Advocate ML Sharma has filed a PIL in the Supreme Court challenging the Centre's decision banning 'India: The Modi Question', a BBC documentary on the 2002 Gujarat riots in the country, alleging that the ban was "malafide, arbitrary and unconstitutional".
Sharma has sought direction to quash the ban order dated January 21, 2023, of the Ministry of the Information and Broadcasting, terming it as illegal, malafide, arbitrary and unconstitutional. His plea said whether the central government can curtail freedom of press which is a fundamental right as guaranteed under Article 19 (1) (2) of the Constitution.
"Whether without having an Emergency declared under Article 352 of the Constitution of India by the president, Emergency provisions can be invoked by the central government?" the PIL said.'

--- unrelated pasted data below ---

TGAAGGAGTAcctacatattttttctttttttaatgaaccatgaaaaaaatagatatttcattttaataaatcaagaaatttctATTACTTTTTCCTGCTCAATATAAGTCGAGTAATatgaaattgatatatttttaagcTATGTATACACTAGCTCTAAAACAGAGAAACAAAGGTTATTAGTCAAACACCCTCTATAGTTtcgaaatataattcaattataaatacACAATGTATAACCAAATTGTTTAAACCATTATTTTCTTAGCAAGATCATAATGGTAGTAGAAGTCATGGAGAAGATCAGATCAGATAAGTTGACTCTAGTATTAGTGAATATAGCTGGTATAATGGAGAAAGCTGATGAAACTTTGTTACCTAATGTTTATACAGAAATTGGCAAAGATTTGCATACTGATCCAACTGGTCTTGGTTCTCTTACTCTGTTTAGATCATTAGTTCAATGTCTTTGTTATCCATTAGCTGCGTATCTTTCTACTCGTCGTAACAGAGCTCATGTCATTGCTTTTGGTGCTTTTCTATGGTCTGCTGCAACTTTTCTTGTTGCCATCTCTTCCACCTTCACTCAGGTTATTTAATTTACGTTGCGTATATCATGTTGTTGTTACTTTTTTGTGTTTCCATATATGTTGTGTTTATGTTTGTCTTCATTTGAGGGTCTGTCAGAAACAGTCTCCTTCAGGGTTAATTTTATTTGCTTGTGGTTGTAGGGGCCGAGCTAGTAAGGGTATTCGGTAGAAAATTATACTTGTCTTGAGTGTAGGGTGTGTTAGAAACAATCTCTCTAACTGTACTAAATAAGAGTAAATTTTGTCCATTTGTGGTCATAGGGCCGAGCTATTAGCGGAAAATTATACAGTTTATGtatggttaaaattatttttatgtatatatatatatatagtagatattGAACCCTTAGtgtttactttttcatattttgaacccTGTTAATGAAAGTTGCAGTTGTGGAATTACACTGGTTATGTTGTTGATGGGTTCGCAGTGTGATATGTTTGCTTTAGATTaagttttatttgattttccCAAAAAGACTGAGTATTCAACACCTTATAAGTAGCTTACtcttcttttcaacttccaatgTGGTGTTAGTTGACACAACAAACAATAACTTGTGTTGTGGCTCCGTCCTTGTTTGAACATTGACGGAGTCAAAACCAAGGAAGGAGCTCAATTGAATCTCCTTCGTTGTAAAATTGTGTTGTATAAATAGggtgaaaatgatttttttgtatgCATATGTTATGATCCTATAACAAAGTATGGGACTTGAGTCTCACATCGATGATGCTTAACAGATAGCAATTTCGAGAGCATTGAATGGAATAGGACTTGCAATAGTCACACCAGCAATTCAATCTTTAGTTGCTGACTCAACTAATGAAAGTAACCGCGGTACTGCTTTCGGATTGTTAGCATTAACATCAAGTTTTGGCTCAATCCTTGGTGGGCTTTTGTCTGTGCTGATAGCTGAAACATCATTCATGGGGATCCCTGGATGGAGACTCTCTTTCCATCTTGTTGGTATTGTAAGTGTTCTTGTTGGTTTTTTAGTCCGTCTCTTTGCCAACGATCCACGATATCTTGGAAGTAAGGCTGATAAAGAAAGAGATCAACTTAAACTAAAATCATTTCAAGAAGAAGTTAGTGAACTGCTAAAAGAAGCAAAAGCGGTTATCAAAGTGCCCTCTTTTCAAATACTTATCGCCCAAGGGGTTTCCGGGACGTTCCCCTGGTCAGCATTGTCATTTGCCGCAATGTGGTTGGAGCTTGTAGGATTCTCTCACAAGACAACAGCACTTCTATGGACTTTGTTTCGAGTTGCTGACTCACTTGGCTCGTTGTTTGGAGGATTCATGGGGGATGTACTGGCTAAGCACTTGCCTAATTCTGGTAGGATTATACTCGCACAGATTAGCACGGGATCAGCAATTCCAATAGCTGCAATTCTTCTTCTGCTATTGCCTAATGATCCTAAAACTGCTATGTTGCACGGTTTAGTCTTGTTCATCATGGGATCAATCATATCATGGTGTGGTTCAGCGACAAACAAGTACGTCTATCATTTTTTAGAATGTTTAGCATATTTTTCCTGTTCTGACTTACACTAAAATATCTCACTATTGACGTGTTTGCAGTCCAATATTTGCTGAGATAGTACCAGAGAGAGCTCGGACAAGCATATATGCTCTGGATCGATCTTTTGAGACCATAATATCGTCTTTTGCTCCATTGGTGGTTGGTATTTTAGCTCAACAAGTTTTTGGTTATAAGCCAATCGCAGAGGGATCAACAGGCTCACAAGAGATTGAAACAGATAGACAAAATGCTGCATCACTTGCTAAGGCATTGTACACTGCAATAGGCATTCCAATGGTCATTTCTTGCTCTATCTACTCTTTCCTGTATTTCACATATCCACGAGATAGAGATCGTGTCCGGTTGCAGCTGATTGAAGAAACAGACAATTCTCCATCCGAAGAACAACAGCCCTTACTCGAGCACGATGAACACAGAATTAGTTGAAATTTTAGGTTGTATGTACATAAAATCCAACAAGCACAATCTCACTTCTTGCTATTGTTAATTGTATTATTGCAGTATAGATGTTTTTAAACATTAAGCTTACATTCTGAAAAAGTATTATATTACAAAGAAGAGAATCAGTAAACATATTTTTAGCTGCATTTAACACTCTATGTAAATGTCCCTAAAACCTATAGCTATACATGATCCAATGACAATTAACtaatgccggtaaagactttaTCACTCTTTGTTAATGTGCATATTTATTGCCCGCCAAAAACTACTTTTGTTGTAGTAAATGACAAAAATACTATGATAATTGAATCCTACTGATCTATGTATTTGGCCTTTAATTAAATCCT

The PIL also urged the apex court to call and examine the two-part BBC documentary and sought action against persons who were, directly and indirectly, responsible involved with the 2002 Gujarat riots, under the then Gujarat CM Narendra Modi.
Sharma said that in his PIL he has raised a constitutional question and the top court has to decide whether citizens have the right under Article 19 (1) (2) to see news, facts, and reports on the 2002 Gujarat riots. It claimed the BBC documentary has "recorded facts" which are also "evidence" and can be used to further the cause of justice for the victims.
On January 21, the Centre issued directions for blocking multiple YouTube videos and Twitter posts sharing links to the controversial BBC documentary "India: The Modi Question", according to sources. The government has also labeled the BBC documentary as a propaganda piece lacking objectivity.
(With PTI inputs)